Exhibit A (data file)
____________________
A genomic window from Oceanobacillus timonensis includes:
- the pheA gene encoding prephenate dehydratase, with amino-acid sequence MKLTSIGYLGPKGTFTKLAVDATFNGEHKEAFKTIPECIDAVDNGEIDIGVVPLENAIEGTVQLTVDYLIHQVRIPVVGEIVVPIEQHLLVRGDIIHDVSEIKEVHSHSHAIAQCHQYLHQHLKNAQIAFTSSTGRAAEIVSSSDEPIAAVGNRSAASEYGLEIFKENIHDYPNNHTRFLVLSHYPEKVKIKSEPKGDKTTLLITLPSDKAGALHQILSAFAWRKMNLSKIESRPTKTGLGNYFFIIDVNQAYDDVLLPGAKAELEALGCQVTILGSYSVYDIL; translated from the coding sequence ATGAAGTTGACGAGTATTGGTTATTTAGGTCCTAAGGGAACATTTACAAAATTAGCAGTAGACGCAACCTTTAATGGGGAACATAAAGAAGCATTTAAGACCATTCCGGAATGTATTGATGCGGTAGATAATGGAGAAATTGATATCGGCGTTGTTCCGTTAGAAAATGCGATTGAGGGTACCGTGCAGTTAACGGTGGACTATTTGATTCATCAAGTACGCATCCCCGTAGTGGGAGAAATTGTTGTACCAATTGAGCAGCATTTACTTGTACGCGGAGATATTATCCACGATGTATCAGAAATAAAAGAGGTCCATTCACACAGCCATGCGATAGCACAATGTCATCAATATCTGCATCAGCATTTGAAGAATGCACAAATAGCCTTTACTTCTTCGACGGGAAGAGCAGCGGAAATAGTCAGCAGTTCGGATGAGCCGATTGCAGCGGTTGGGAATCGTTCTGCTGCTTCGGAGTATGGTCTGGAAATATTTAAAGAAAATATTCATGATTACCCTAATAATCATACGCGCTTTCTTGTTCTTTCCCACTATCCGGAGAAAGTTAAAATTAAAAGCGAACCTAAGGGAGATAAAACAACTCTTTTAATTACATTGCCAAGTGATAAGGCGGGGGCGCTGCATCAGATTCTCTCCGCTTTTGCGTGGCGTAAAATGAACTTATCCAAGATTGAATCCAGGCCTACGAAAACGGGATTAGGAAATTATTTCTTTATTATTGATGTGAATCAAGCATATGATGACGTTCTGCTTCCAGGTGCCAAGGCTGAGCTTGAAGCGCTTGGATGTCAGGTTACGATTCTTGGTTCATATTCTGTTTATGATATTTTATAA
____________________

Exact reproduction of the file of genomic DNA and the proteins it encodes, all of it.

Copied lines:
A genomic window from Oceanobacillus timonensis includes:
- the pheA gene encoding prephenate dehydratase, with amino-acid sequence MKLTSIGYLGPKGTFTKLAVDATFNGEHKEAFKTIPECIDAVDNGEIDIGVVPLENAIEGTVQLTVDYLIHQVRIPVVGEIVVPIEQHLLVRGDIIHDVSEIKEVHSHSHAIAQCHQYLHQHLKNAQIAFTSSTGRAAEIVSSSDEPIAAVGNRSAASEYGLEIFKENIHDYPNNHTRFLVLSHYPEKVKIKSEPKGDKTTLLITLPSDKAGALHQILSAFAWRKMNLSKIESRPTKTGLGNYFFIIDVNQAYDDVLLPGAKAELEALGCQVTILGSYSVYDIL; translated from the coding sequence ATGAAGTTGACGAGTATTGGTTATTTAGGTCCTAAGGGAACATTTACAAAATTAGCAGTAGACGCAACCTTTAATGGGGAACATAAAGAAGCATTTAAGACCATTCCGGAATGTATTGATGCGGTAGATAATGGAGAAATTGATATCGGCGTTGTTCCGTTAGAAAATGCGATTGAGGGTACCGTGCAGTTAACGGTGGACTATTTGATTCATCAAGTACGCATCCCCGTAGTGGGAGAAATTGTTGTACCAATTGAGCAGCATTTACTTGTACGCGGAGATATTATCCACGATGTATCAGAAATAAAAGAGGTCCATTCACACAGCCATGCGATAGCACAATGTCATCAATATCTGCATCAGCATTTGAAGAATGCACAAATAGCCTTTACTTCTTCGACGGGAAGAGCAGCGGAAATAGTCAGCAGTTCGGATGAGCCGATTGCAGCGGTTGGGAATCGTTCTGCTGCTTCGGAGTATGGTCTGGAAATATTTAAAGAAAATATTCATGATTACCCTAATAATCATACGCGCTTTCTTGTTCTTTCCCACTATCCGGAGAAAGTTAAAATTAAAAGCGAACCTAAGGGAGATAAAACAACTCTTTTAATTACATTGCCAAGTGATAAGGCGGGGGCGCTGCATCAGATTCTCTCCGCTTTTGCGTGGCGTAAAATGAACTTATCCAAGATTGAATCCAGGCCTACGAAAACGGGATTAGGAAATTATTTCTTTATTATTGATGTGAATCAAGCATATGATGACGTTCTGCTTCCAGGTGCCAAGGCTGAGCTTGAAGCGCTTGGATGTCAGGTTACGATTCTTGGTTCATATTCTGTTTATGATATTTTATAA